OAKLAND, Calif. — Governor-elect Jerry Brown acknowledged Wednesday that he faces a daunting task in returning to the office he held more than a generation ago, but said he wants to enlist lawmakers from both parties and voters in tackling the state budget deficit estimated at $12 billion.
In a post-election news conference, the former two-term governor said his first step will be to meet with Republican and Democratic legislative leaders Thursday in Sacramento to begin discussions.
Still, the current Democratic state attorney general is sure to face a polarized Legislature and a state still reeling from the recession when he is sworn in to replace Republican Gov. Arnold Schwarzenegger next January.
"Going forward, I would say it's daunting. But California has always come back, from probably at least seven recessions since World War II," Brown said as he stood on a wooden coffee table to address reporters at his downtown Oakland headquarters.
California has faced deep budget deficits for several years, forcing Schwarzenegger and the Legislature to make tens of billions of dollars in program cuts and raise taxes temporarily. Despite those measures, the red ink persists.
The general fund this year is $15 billion less than it was just three years ago.
How Brown will accomplish his goal of returning California to prosperity is unclear. He has not offered any detailed budget plans, and his critics worry he will want to raise taxes with a ballot measure.
Brown sought to downplay that possibility, noting California voters just rejected an initiative that would have levied an $18 vehicle license fee to fund state parks.
"I would say the electorate is in no mood to add to their burdens," Brown said.
Instead, Brown hopes to cut wasteful spending and lower-priority programs – which he did not identify – to save money. He also expects more revenue to flow into state coffers as California's economy rebounds.
If that doesn't happen, Brown acknowledged, "We're going to have a very difficult, painful and possibly acrimonious process."
He also wants to travel California and hold a "civic dialogue" about the kind of government California voters want.
"It's not just what the legislators say or what the governor can muscle them into doing by a vote or two. What do the people of California want in terms of the key elements of California government?" Brown said. "The voters ultimately have to say, this is what I want."
Putting any measure on the ballot through the Legislature requires a two-thirds vote, which means Brown would have to enlist some Republican lawmakers who are not keen on placing tax or fee measures before voters.
Even so, GOP legislators are looking for common ground with the incoming governor, said state Senate Minority Leader Bob Dutton, R-Rancho Cucamonga, who spoke Wednesday with Brown.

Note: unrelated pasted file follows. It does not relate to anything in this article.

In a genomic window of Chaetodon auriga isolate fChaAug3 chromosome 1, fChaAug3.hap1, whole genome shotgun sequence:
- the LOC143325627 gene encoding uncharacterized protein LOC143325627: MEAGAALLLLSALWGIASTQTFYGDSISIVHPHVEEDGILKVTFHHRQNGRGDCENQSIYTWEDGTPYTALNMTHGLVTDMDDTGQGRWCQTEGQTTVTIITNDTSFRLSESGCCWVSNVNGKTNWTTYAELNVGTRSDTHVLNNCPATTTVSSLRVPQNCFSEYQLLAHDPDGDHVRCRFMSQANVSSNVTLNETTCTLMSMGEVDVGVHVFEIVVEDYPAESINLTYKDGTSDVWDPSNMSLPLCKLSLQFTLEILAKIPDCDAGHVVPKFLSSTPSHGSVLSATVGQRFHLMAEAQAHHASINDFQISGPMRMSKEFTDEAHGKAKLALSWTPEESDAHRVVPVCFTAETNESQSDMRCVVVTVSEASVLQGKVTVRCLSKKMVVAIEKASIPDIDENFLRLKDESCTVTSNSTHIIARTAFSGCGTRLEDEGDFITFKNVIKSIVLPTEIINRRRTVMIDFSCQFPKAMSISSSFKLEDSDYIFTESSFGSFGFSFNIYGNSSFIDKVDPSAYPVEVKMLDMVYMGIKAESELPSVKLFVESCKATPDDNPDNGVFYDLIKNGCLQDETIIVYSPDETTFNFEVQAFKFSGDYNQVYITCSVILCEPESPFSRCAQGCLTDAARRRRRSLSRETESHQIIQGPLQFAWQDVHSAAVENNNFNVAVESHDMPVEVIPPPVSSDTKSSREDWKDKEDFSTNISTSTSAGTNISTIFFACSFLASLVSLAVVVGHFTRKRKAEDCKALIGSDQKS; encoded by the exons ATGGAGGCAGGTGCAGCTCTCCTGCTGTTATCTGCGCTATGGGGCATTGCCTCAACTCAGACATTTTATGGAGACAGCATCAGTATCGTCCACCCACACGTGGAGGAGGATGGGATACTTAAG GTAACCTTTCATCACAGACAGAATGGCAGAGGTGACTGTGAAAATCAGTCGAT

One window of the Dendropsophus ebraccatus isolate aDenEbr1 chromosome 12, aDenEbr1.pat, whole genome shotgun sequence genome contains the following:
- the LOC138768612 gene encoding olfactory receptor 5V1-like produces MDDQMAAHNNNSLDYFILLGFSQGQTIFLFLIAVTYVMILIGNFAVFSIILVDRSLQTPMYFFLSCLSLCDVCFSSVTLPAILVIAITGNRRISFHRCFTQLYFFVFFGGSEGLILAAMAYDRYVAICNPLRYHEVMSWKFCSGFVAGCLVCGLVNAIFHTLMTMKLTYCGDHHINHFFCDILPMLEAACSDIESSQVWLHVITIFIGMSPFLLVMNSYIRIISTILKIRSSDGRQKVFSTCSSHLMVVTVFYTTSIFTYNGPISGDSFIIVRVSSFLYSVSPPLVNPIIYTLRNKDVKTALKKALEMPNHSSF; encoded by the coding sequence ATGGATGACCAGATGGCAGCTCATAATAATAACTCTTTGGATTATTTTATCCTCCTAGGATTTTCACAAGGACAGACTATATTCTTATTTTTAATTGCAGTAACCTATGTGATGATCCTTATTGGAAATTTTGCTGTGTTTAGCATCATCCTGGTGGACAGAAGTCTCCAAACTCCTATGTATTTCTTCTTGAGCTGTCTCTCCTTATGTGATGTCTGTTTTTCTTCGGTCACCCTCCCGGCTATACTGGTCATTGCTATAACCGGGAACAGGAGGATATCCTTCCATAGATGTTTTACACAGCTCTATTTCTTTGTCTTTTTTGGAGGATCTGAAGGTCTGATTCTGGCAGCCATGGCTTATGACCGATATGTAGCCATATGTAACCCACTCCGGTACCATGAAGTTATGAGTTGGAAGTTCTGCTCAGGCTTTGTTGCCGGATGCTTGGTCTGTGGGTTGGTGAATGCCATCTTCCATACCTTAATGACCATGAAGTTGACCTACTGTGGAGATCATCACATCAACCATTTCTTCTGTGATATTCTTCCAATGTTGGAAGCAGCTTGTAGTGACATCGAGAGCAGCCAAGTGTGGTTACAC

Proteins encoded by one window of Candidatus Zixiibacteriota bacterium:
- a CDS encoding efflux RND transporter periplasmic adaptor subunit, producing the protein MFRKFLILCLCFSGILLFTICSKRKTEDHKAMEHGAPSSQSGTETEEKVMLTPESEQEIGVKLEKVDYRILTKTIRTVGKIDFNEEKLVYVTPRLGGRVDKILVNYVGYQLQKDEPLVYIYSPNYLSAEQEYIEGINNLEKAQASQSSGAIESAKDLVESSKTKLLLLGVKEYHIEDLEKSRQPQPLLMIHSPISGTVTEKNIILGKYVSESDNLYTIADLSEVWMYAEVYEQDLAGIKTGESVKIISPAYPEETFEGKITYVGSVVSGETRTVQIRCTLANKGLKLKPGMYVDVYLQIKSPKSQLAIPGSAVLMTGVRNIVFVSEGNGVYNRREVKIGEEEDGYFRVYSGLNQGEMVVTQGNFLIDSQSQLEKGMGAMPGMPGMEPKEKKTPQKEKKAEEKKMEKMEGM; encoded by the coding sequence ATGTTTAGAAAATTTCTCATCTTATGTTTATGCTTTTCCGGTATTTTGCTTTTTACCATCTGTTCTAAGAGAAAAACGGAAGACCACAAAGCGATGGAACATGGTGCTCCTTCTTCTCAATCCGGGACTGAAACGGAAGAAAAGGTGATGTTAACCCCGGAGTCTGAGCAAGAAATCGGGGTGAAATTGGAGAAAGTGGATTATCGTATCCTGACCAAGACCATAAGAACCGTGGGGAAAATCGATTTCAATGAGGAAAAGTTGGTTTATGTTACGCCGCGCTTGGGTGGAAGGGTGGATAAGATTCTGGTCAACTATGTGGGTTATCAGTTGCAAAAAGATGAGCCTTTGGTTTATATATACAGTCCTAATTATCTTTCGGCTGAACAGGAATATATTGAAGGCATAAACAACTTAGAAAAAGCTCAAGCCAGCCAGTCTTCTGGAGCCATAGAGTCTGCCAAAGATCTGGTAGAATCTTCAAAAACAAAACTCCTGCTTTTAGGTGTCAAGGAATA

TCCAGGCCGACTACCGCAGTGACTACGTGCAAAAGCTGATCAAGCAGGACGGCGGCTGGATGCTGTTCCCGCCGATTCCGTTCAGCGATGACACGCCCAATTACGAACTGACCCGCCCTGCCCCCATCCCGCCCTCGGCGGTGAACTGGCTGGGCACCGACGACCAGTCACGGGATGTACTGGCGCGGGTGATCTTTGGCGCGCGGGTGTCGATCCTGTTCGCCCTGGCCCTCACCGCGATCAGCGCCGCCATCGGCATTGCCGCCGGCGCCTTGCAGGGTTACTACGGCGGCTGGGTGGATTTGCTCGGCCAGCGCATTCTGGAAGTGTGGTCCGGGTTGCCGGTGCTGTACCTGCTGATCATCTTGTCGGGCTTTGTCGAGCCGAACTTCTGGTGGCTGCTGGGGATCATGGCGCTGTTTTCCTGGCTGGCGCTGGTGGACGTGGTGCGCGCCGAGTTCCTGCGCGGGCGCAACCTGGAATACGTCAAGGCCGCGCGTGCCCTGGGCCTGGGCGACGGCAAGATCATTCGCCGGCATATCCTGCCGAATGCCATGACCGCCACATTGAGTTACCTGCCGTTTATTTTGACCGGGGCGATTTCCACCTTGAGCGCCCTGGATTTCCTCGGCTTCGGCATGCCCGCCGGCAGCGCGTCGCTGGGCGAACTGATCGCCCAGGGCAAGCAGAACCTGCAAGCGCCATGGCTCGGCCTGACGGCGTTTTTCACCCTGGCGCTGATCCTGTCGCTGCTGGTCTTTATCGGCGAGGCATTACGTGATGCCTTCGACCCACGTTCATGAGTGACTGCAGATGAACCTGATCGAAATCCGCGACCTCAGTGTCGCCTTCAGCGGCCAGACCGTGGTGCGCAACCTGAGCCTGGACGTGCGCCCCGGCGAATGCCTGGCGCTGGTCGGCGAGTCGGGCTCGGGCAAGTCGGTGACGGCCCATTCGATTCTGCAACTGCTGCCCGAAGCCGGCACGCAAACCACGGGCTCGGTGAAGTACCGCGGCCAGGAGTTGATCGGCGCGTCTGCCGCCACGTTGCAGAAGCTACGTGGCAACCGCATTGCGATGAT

"He just expressed his desire to want to sit down, to discuss the problems and what ideas we have," said Dutton, who plans to fly to Sacramento on Thursday. "I told him, by all means. Republicans stand ready to help solve the problems of California."
While Brown intends to invite Republicans and Democrats to offer solutions, he isn't naive enough to think decisions will come easily.
"We're all going to get in a big circle and sing kumbaya, play the banjo, and we'll light some candles. They're going to walk out of there saying, 'God, how did this happen? I didn't know we all agreed,'" he said over the weekend, before adding: "No, that's a dream."
Brown bucked national GOP momentum Tuesday when he handily defeated former eBay chief executive Meg Whitman, who spent nearly $142 million of her money on her first run for public office. Unofficial returns showed him beating Whitman by 12 percentage points.
At his Wednesday news conference, Brown returned to a key theme of his campaign – that the nation's most populous state needs a seasoned public official, not a political novice, to step in and solve its financial troubles.
Brown is familiar with tough budget times.
When he became governor in 1975, he preached an "era of limits" and told Californians to lower their expectations of what government could do for them as the state faced a nearly double-digit unemployment rate and high inflation.
Fellow Democrats were unhappy with Brown's conservative spending, which during his tenure mirrored that of his predecessor, Republican Gov. Ronald Reagan.
California has changed since Brown left the top post 28 years ago. It has 13.5 million more residents and a budget that has nearly quadrupled, from $22.8 billion to $82.9 billion. Former Gov. Gray Davis said Brown will adapt.
Davis, who served as Brown's chief of staff during his first stint as governor, credited Brown with building a state surplus, lowering unemployment and getting on-time budgets through the Legislature.
"You can't be dealt a harder hand," Davis said about Brown's next four years. "But I'm confident by the end of his term, the state will have turned around and we'll be moving in the right direction. He's got very good credentials as a financial steward."
Associated Press writers Don Thompson and Juliet Williams contributed to this report.